It’s Passion Week, and I’ve been thinking about lions.

Sometimes when I read the Bible I go on a bit of a rabbit trail. . . .

(This time I think it was a lion trail.)

Does that ever happen to you?

And sometimes, when I do that, I gain a clearer picture of who Jesus really is.

So, here’s how this one went. . . .

I was reading in Philippians 2 about how our Lord Jesus humbled Himself to the death of the cross, so God highly exalted Him.

That made me think about I Peter 5:6-9. It says,

“Humble yourselves, therefore under the mighty hand of God, that He may exalt you in due time . . .”

Of course I knew this passage applies to us, but this time I thought about how that “you” in 1 Peter 5 was true of Jesus as well.

“Interesting,” I thought. “Let’s follow this trail.” Jesus humbled Himself. He was exalted.

So then I read the whole passage in I Peter as if it were about Jesus. He went before us, and except for confessing sin, etc, He modeled everything in life for us.

“ . . . casting all your care upon him; for he careth for you.” 

Didn’t Jesus always cast all His care on His Father?

“Be sober, be vigilant, because your adversary, the devil, like a roaring lion walks about, seeking whom he may devour; . . .”

Didn’t He stand sober and vigilant against His adversary? Didn’t He resist that adversary steadfast in the faith?

And what about that lion? I looked up some old notes of mine from a time I had studied 1 Peter. At 1 Peter 5:6-9 I had written,

“I went through the time of the roaring lion trying to devour my soul.”

And again, another time,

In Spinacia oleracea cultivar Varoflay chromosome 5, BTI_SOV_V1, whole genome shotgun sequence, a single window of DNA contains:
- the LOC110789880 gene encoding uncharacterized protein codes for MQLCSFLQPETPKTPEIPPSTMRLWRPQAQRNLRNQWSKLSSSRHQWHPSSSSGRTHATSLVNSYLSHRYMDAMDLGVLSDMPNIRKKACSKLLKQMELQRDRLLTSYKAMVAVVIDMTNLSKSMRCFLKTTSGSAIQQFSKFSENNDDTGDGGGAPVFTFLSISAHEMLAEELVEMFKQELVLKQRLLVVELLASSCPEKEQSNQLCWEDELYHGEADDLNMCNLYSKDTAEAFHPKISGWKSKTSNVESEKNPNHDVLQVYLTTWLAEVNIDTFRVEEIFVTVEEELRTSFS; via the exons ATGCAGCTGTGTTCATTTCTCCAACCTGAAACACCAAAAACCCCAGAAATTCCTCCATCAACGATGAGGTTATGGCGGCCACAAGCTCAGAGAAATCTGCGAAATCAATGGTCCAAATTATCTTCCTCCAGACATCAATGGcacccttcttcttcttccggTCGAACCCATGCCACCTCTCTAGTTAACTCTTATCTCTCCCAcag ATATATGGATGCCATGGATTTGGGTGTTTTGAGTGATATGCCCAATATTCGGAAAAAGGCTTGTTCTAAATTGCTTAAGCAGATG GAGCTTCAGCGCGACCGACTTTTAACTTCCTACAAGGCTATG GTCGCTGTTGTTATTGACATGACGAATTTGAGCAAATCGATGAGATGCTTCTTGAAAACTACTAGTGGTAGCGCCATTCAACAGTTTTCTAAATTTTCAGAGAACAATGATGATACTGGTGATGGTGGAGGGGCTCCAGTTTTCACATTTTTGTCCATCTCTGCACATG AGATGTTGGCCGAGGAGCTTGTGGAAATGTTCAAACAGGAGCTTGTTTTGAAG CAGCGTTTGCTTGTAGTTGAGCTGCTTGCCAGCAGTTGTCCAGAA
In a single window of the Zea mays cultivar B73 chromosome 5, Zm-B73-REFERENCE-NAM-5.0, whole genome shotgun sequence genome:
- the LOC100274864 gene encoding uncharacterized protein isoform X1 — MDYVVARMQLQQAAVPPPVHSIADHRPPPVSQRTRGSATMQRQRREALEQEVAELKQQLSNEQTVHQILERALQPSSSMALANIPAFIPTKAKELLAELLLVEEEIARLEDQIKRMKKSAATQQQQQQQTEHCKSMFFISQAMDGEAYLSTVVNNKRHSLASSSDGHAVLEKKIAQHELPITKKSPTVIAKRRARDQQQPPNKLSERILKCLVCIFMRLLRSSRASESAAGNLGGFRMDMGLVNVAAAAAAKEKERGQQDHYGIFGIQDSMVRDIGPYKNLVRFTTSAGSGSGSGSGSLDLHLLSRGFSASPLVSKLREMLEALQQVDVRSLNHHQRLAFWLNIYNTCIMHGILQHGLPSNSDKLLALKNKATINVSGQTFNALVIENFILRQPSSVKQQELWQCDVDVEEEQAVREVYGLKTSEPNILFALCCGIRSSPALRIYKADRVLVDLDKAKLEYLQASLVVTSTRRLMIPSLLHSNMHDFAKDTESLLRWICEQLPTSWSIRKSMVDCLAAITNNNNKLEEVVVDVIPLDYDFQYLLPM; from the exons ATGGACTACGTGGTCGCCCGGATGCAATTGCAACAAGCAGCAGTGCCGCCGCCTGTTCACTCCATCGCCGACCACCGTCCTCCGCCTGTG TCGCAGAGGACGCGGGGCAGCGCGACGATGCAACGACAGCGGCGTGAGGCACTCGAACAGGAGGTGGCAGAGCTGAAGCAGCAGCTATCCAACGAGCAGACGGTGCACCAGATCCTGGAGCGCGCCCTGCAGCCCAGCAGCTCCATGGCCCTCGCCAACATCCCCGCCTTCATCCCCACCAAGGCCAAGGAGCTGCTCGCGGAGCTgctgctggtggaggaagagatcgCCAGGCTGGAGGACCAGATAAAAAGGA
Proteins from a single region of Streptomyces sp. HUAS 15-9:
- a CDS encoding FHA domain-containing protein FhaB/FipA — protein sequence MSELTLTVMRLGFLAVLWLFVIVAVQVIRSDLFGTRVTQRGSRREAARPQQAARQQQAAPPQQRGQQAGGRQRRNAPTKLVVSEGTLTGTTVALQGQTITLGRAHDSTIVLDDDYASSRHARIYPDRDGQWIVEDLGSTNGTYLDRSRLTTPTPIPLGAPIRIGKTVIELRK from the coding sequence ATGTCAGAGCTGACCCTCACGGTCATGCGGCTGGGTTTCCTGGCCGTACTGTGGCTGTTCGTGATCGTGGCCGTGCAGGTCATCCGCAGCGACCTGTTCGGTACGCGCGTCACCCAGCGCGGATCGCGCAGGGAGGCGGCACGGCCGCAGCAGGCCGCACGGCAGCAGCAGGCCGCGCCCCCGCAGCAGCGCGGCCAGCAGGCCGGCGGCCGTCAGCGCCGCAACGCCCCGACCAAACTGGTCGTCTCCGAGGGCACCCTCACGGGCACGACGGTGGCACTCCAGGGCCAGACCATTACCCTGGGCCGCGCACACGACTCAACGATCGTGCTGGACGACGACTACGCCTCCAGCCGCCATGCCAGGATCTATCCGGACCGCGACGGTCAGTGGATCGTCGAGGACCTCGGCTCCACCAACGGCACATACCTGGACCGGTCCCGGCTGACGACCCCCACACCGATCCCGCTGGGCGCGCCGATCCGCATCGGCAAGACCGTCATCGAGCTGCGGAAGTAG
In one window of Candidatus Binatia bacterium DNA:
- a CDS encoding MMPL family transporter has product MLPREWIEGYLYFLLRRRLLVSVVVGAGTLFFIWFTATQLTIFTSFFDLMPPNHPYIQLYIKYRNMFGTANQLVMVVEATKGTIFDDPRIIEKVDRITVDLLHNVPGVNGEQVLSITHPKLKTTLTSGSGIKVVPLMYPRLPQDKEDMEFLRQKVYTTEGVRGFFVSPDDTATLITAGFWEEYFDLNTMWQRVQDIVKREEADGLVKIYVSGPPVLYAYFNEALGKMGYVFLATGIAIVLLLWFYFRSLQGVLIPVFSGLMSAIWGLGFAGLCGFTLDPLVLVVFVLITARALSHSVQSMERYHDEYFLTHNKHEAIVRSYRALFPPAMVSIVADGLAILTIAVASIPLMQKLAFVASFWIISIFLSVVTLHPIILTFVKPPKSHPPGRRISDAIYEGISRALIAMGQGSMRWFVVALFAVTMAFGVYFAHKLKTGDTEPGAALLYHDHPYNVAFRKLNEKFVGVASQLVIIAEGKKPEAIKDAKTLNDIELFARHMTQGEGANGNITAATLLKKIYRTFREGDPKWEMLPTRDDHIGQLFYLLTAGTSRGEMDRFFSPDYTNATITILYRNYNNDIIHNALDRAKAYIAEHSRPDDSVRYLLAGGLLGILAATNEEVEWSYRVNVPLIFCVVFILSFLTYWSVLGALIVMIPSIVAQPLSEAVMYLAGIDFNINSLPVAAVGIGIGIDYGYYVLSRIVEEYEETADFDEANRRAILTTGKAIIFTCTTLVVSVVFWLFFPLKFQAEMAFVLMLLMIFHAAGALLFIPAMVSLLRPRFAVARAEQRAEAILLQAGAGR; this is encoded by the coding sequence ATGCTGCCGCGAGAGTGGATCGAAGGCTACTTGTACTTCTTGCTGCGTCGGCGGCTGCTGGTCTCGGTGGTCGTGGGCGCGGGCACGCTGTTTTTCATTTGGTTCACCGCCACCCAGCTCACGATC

“I have been in the presence of the roaring lion for an extended period, more than ever before in my life. It emphasized to me the importance of that sobriety and watchfulness of spirit in this passage.”

That roaring lion had definitely been present in my life.

And so it was in the life of Jesus. Especially as He went to the cross, the lion roared. Roared to split the earth in two.

“ . . . whom resist steadfast in the faith . . .” 

He stood against that enemy. He resisted him.

“ . . . knowing that the same afflictions are accomplished in your brethren that are in the world.” 

Certainly Jesus knew that his brothers all over the world would also be facing off with the enemy, in His strength. They would also face persecution. They would die for His sake.

Then that triggered a memory of another Scripture, Psalm 22, the perfect psalm for Passion Week.

The words were at the end of the psalm:

“I will declare your name to my brothers, praising You in the midst of the great congregation.”

Psalm 22 begins with one word from the cross, ends with another word from the cross, and in between describes everything that was going in Jesus’ heart . . . in between. All the agony. All the terror, agony, and shame, and eventually, the triumph. (I wrote about this Psalm at length in Untwisting Scriptures #3.)

And look there in Psalm 22! There was that roaring lion again. Not once, but twice. My lion trail continued.

“They gaped upon me with their mouths, like a ravening and a roaring lion.”

 “Save me from the lion’s mouth.”

I saw it. In His death, my Savior experienced the roaring of the lion. Going before me even in this.

In the death of Christ, the lion roared. The lion roared, as if he had gotten the victory.

But through the very thing that he thought had gained him the victory-—the bloody death of Christ—he was trounced.  And then came the triumphant resurrection of Christ, delivering the death blow to that lion.

In the suffering of Christians too, that lion roars. Always looking for some victory, trying to devour some believer—even in his death throes.

But ultimately he will be forever defeated, in the very thing in which he thinks to gain the victory, as suffering believers resist him steadfast in the faith.

Even in the middle of that suffering, the work of God is accomplished.

So we remember even when the battle is fierce, that in Christ, we are completely victorious.

Because that lion has already been defeated.

Passion Week and always, the lion roars in vain.

Happy Resurrection Day.





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